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In the twilight you probably would have missed him. In late 2012, at about 6:30 every weekday evening, a slight, compact bald man in his 50s would emerge from the shadow of the tower on Manhattan’s East Side that houses Bloomberg LP, the world’s largest financial data provider. Dressed in triathlon gear, he’d perform some short stretches, then slip quietly away into the streets leading west. It was an unassuming afterwork routine for a man faced with a difficult task.

Earlier that year Stanley Young — fitness fanatic, financial technology veteran and former member of the British Army’s Special Forces — had been hired away from NYSE Euronext, where he’d spent more than three years as head of the exchange operator’s technology division, to manage Bloomberg’s enterprise data business. Great hopes were invested in Young. Bloomberg had risen to the pinnacle of the financial data industry on the back of its fabled desktop terminal, a one-stop, perma-blinking information pleasure dome encompassing data, news, analytics and much, much more — the financial product world’s answer to the Broadway show. But the company that Michael Bloomberg famously founded in 1982 with a $10 million severance check from Salomon Brothers recognized that the financial industry was changing and that it would have to adapt to survive: As Wall Street cut jobs and embraced greater automation, the model of a fixed-price, all-encompassing black-box terminal, installed at great cost on a financial professional’s desk, had a limited shelf life.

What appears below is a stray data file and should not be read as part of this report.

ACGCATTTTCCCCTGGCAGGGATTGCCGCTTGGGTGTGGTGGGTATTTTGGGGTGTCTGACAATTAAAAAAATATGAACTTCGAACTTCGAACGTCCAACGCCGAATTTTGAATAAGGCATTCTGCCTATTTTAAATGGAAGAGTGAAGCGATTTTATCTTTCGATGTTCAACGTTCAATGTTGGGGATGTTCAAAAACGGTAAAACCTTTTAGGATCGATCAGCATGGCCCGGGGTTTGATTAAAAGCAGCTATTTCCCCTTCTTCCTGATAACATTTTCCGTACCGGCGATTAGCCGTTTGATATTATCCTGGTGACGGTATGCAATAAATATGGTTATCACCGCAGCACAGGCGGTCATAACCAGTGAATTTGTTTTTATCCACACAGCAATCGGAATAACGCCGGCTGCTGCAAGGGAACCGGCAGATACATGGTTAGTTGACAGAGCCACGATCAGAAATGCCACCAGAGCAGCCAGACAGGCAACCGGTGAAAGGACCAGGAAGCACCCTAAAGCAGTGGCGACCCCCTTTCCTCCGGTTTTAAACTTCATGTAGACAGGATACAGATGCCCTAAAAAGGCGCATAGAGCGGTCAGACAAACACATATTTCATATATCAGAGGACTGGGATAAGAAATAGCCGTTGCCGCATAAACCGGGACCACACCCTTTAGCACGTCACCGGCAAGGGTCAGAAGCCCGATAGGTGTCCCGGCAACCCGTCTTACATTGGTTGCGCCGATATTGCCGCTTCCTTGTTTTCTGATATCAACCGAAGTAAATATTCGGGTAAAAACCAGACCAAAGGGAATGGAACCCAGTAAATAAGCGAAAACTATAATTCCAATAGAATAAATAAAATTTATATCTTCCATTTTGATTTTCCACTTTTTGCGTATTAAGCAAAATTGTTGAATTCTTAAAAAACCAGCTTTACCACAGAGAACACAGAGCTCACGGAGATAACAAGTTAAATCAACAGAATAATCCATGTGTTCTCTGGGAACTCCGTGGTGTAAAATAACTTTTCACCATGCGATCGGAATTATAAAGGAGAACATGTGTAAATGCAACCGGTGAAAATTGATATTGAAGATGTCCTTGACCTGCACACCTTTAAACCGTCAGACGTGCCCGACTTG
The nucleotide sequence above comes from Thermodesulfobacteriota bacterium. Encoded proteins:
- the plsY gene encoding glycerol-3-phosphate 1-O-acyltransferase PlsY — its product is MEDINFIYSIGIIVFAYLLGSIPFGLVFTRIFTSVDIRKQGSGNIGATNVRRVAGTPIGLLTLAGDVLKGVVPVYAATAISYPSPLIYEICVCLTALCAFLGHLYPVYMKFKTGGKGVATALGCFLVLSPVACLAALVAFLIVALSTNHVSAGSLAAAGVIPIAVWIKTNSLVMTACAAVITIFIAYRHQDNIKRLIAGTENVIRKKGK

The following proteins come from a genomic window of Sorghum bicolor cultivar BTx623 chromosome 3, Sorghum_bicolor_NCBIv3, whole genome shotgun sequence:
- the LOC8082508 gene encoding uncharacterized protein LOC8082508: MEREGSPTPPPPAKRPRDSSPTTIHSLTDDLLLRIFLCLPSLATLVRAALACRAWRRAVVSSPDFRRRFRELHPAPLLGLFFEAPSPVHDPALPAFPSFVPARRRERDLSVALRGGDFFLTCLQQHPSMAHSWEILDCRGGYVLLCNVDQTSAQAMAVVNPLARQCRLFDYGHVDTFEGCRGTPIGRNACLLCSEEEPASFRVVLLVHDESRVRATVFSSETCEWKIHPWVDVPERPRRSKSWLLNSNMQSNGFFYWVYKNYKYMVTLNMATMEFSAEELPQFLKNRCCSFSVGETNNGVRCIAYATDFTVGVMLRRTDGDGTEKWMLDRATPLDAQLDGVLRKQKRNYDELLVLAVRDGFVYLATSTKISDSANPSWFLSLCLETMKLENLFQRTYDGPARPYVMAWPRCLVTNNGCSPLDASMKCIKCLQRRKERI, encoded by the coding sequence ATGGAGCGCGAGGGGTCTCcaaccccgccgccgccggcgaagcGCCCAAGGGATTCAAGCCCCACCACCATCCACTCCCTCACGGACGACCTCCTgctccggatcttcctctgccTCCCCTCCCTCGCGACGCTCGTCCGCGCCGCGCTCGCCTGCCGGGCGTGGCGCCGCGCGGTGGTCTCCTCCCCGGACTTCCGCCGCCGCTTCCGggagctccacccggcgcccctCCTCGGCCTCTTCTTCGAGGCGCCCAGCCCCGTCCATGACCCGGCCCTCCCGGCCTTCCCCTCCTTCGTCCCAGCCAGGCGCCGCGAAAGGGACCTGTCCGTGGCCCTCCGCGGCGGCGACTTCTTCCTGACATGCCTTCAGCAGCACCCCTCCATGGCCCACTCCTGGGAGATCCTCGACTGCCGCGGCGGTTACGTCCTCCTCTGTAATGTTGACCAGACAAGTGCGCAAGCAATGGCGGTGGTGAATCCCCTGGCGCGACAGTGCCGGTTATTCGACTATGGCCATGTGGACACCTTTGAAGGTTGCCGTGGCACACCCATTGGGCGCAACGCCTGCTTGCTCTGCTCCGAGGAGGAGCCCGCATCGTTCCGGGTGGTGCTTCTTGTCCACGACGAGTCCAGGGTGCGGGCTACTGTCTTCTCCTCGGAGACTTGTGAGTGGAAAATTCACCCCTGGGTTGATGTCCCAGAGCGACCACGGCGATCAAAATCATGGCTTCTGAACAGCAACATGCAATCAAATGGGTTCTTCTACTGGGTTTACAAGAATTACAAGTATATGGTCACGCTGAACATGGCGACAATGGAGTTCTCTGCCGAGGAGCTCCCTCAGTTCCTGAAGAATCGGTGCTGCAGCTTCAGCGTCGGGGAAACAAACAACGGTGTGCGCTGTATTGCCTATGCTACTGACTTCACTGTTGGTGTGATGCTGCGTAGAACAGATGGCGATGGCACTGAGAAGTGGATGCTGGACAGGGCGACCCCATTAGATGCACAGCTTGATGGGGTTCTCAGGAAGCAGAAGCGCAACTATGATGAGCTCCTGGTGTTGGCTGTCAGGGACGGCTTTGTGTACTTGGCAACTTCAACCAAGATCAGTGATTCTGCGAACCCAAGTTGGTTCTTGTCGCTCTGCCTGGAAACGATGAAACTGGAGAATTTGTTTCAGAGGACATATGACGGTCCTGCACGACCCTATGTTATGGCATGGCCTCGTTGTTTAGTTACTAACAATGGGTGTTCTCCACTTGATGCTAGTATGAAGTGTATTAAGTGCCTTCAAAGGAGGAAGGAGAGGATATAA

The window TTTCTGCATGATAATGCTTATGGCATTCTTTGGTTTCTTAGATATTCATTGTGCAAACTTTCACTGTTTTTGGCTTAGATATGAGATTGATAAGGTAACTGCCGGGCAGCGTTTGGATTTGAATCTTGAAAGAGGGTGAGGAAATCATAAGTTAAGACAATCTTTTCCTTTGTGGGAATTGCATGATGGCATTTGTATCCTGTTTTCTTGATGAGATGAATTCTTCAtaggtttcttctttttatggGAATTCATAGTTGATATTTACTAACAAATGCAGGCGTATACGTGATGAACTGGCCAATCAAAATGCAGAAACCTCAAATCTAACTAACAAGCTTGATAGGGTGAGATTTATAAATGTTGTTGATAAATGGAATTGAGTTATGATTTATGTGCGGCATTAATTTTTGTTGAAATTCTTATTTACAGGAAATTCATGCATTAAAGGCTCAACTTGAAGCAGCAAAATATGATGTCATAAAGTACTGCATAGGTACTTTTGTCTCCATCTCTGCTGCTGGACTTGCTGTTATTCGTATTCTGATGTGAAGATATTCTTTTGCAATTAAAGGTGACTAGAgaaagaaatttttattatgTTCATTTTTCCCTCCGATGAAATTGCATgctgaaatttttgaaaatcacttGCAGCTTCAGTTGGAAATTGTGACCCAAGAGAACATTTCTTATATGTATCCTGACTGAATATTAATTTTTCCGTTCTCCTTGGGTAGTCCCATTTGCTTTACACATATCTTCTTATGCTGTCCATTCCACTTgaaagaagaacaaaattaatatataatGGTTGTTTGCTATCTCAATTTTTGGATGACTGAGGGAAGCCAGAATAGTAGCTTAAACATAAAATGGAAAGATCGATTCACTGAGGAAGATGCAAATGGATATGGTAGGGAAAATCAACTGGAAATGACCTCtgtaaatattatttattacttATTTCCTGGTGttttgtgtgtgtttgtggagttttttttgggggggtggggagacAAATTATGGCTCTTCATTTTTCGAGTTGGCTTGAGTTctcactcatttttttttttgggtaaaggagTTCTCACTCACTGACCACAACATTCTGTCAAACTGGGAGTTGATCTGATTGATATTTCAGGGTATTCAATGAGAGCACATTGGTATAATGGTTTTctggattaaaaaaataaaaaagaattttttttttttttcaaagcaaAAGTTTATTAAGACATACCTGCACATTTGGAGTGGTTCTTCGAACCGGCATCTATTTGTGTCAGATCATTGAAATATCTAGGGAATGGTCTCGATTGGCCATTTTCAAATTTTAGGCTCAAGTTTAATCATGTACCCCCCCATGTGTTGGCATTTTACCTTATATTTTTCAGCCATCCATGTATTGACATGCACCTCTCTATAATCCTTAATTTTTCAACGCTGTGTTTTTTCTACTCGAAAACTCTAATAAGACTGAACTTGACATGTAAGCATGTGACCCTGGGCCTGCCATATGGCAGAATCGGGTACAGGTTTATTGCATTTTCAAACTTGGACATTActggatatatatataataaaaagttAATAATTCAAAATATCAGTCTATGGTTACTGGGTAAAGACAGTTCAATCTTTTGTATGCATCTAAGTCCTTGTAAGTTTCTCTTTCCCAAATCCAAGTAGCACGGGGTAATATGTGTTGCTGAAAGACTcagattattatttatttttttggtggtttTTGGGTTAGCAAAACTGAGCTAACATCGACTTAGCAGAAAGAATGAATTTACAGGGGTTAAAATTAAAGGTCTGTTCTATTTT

The terminal was, and still is, Bloomberg’s lifeblood. More than 80 percent of 2013 revenue came from the service, which the firm sells to customers for a flat fee of about $20,000 a year. Pivoting away from the terminal while doing nothing to damage the rivers of gold it diverted into the company’s balance sheet was sure to be tricky. Young was brought in to manage that transition by building up Bloomberg’s presence in direct, open feeds, à la carte data provision and in-firm data management — in other words, every part of the data world that exists outside the serene and closed ecosystem of the terminal. Evening runs in Central Park were his therapy.

But less than a year after joining Bloomberg, Young was gone. “Stanley Young joined Bloomberg to help broaden our enterprise offerings and strategy,” a statement by the company announced in May 2013. “We are grateful to Stanley for his contributions and wish him well in his future endeavors.” Bloomberg insiders say Young’s time at the firm coincided with a “civil war” over how deep and significant the pivot toward the enterprise business would be. Vice chairman Thomas Secunda, one of four founding partners of the firm and current head of the financial products division, is known throughout the industry as Mr. Terminal.